Foot structure and static balance

“Balance is not something you find, it is something you create” – Buddha

The purpose of the foot in an upright biped is to control and direct body weight in static and dynamic activity. Static balance is important in tasks of daily living as well as fitness activities such as yoga, and is a powerful predictor of falling risk in old age (Gehlsen, 1990). The shape and structure of the foot, in particular the position and function of the big toe, is crucial in this regard.

Single-leg balance is characteristic of key yoga poses and is a simple test regularly used in clinical settings to detect balance impairment (Gehlsen, 1990). Studies examining the determinants of single-leg static balance show the engagement of the big toe with the ground to be the most important determinant of postural control (Tanaka et al., 1996; Saeki, 2015). Morton (1935) showed a valgus (squashed in) position of the big toe impaired postural control, and Chou et al.(2009) showed that removing the big toe from the ground dramatically impaired static balance.

Deformity of the big toe is a common disorder affecting around 23% of 18-65 year olds and over 36% of those over 65 years old (Nix et al., 2010). It is linked to years of wearing shoes with restricted toe boxes (Munteanu et al., 2017), but can be reversed by wearing anatomically-shaped shoes that allow restoration of natural toe position and function (Knowles, 1953). The logic is therefore clear, to improve your balance, choose anatomically-shaped shoes and fix your feet.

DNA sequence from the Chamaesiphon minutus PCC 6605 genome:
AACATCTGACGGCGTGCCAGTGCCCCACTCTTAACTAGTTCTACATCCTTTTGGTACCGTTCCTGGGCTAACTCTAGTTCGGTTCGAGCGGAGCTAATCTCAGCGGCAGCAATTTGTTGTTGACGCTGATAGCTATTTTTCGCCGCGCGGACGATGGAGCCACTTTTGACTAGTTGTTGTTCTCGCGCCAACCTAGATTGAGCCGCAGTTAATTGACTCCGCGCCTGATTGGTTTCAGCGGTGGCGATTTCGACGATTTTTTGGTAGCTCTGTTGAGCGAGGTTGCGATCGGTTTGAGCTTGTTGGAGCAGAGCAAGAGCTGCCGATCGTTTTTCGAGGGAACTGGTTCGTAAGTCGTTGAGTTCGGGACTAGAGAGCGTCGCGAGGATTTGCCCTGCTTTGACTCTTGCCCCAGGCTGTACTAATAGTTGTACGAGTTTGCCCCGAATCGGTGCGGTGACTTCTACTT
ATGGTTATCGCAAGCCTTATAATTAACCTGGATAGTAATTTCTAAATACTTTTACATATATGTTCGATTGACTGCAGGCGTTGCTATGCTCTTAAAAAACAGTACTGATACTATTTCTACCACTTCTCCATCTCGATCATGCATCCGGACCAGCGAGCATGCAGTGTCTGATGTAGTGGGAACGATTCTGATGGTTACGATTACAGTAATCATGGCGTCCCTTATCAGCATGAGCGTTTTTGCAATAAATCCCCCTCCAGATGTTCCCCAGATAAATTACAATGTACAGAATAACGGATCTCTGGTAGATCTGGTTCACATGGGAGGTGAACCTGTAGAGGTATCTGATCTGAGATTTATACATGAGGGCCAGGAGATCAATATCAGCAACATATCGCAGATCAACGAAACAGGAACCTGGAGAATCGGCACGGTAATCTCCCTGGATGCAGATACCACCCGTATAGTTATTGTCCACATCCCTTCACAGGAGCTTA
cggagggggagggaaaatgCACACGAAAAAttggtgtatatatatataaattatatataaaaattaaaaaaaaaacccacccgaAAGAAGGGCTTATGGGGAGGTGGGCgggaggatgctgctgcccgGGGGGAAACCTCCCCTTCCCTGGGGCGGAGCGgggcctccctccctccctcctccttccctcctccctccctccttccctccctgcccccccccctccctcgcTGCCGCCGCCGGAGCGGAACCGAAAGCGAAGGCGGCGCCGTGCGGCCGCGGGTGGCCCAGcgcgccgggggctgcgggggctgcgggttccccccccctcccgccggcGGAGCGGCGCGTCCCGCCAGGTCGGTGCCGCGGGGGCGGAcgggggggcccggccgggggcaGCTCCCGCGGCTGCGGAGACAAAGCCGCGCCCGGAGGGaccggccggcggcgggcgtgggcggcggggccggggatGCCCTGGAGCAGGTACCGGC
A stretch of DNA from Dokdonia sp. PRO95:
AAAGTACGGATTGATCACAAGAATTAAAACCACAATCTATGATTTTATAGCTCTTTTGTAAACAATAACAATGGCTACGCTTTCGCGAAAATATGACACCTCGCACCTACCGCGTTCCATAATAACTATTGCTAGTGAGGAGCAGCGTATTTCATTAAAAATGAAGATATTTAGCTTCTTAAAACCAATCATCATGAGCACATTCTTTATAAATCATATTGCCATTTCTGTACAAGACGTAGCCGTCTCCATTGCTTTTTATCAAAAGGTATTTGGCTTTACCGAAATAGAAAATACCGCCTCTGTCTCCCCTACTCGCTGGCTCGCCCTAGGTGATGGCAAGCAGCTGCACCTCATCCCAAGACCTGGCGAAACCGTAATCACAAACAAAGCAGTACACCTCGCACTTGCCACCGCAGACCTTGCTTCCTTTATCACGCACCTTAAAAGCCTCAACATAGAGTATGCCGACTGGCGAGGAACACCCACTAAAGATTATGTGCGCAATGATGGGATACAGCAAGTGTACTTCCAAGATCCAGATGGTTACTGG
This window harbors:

References:

Chou S, Cheng HY, Chen JH, Ju YY, Lin YC, Wong MK: The role of the great toe in balance performance. J Orthop Res 27: 549-554, 2009.

Gehlsen GM, Whaley MH: Falls in the elderly: Part II: Balance, strength, and

flexibility. Arch Phys Med Rehabil 71: 739-741, 1990.

Knowles FW: Effects of shoes on foot form: An anatomical experiment. Med J Aust 1: 579-581, 1953.

Morton, D.J. The Human Foot: its evolution, physiology and functional disorders. New York: Columbia University Press; 1935.

Munteanu SE, Menz HB, Wark JD, Christie JJ, Scurrah KJ, Bui M, Erbas B, Hopper JL, Wluka AE: Hallux valgus, by nature or nurture? A twin study. Arth Care & Res 69: 1421-1428, 2017.

 Nix S, Smith M, Vicenzino B: Prevalence of hallux valgus in the general population: a systematic review and meta-analysis. J Foot & Ank Res 3: 21.

Saeki J, Tojima M, Torii S: Clarification of functional differences between the hallux and lesser toes during the single leg stance: immediate effects of conditioning contraction of the toe plantar flexion muscles. J Phys Ther Sci 27: 2701-2704, 2015.

Tanaka T, Hashimoto N, Nakata M, Ito T, Ino S, Ifukube T: Analysis of toe pressures under the foot while dynamic standing on one foot in healthy subjects. J Orth & Sports Phys Ther 23: 188-193, 1996.

 

 

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